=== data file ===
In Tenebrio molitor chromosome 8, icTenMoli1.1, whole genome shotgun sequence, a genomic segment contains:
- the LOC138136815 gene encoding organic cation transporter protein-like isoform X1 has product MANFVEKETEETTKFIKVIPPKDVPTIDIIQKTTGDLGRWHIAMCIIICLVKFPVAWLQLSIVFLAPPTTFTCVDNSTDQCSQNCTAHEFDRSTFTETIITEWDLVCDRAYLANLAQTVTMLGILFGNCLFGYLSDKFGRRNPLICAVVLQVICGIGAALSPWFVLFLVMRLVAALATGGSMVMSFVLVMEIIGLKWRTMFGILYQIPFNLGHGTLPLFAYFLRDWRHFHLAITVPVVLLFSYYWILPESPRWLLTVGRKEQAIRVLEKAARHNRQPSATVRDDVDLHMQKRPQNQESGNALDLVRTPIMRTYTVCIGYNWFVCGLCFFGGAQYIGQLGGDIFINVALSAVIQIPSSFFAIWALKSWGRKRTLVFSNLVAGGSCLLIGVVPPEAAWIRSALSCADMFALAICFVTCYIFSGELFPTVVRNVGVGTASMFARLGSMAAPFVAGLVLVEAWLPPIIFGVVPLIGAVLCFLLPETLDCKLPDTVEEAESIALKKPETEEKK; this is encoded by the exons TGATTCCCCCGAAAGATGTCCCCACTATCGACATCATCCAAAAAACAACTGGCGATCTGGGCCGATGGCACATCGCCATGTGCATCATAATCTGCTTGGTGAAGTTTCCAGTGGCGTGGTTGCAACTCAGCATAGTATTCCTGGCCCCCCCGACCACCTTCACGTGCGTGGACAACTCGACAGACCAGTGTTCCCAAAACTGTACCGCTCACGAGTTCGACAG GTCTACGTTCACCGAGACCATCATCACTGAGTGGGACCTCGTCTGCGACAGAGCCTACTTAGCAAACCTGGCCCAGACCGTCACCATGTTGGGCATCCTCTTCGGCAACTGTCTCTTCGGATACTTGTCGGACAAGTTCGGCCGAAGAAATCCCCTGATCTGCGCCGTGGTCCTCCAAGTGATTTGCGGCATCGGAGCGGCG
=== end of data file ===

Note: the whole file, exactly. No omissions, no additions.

In Tenebrio molitor chromosome 8, icTenMoli1.1, whole genome shotgun sequence, a genomic segment contains:
- the LOC138136815 gene encoding organic cation transporter protein-like isoform X1 has product MANFVEKETEETTKFIKVIPPKDVPTIDIIQKTTGDLGRWHIAMCIIICLVKFPVAWLQLSIVFLAPPTTFTCVDNSTDQCSQNCTAHEFDRSTFTETIITEWDLVCDRAYLANLAQTVTMLGILFGNCLFGYLSDKFGRRNPLICAVVLQVICGIGAALSPWFVLFLVMRLVAALATGGSMVMSFVLVMEIIGLKWRTMFGILYQIPFNLGHGTLPLFAYFLRDWRHFHLAITVPVVLLFSYYWILPESPRWLLTVGRKEQAIRVLEKAARHNRQPSATVRDDVDLHMQKRPQNQESGNALDLVRTPIMRTYTVCIGYNWFVCGLCFFGGAQYIGQLGGDIFINVALSAVIQIPSSFFAIWALKSWGRKRTLVFSNLVAGGSCLLIGVVPPEAAWIRSALSCADMFALAICFVTCYIFSGELFPTVVRNVGVGTASMFARLGSMAAPFVAGLVLVEAWLPPIIFGVVPLIGAVLCFLLPETLDCKLPDTVEEAESIALKKPETEEKK; this is encoded by the exons TGATTCCCCCGAAAGATGTCCCCACTATCGACATCATCCAAAAAACAACTGGCGATCTGGGCCGATGGCACATCGCCATGTGCATCATAATCTGCTTGGTGAAGTTTCCAGTGGCGTGGTTGCAACTCAGCATAGTATTCCTGGCCCCCCCGACCACCTTCACGTGCGTGGACAACTCGACAGACCAGTGTTCCCAAAACTGTACCGCTCACGAGTTCGACAG GTCTACGTTCACCGAGACCATCATCACTGAGTGGGACCTCGTCTGCGACAGAGCCTACTTAGCAAACCTGGCCCAGACCGTCACCATGTTGGGCATCCTCTTCGGCAACTGTCTCTTCGGATACTTGTCGGACAAGTTCGGCCGAAGAAATCCCCTGATCTGCGCCGTGGTCCTCCAAGTGATTTGCGGCATCGGAGCGGCG